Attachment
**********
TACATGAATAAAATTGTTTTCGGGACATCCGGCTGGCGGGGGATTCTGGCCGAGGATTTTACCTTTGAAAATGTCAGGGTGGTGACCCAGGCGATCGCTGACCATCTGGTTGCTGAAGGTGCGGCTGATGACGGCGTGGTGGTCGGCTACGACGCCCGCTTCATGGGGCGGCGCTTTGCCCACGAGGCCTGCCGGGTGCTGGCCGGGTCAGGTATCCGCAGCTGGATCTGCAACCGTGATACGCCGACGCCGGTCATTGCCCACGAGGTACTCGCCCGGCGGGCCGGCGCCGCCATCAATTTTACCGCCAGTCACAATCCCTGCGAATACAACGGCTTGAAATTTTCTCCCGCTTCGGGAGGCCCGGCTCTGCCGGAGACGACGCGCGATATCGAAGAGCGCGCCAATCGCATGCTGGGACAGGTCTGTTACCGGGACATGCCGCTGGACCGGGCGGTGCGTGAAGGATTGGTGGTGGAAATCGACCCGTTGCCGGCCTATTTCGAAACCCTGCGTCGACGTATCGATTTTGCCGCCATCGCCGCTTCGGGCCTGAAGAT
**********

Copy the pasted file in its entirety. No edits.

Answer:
TACATGAATAAAATTGTTTTCGGGACATCCGGCTGGCGGGGGATTCTGGCCGAGGATTTTACCTTTGAAAATGTCAGGGTGGTGACCCAGGCGATCGCTGACCATCTGGTTGCTGAAGGTGCGGCTGATGACGGCGTGGTGGTCGGCTACGACGCCCGCTTCATGGGGCGGCGCTTTGCCCACGAGGCCTGCCGGGTGCTGGCCGGGTCAGGTATCCGCAGCTGGATCTGCAACCGTGATACGCCGACGCCGGTCATTGCCCACGAGGTACTCGCCCGGCGGGCCGGCGCCGCCATCAATTTTACCGCCAGTCACAATCCCTGCGAATACAACGGCTTGAAATTTTCTCCCGCTTCGGGAGGCCCGGCTCTGCCGGAGACGACGCGCGATATCGAAGAGCGCGCCAATCGCATGCTGGGACAGGTCTGTTACCGGGACATGCCGCTGGACCGGGCGGTGCGTGAAGGATTGGTGGTGGAAATCGACCCGTTGCCGGCCTATTTCGAAACCCTGCGTCGACGTATCGATTTTGCCGCCATCGCCGCTTCGGGCCTGAAGAT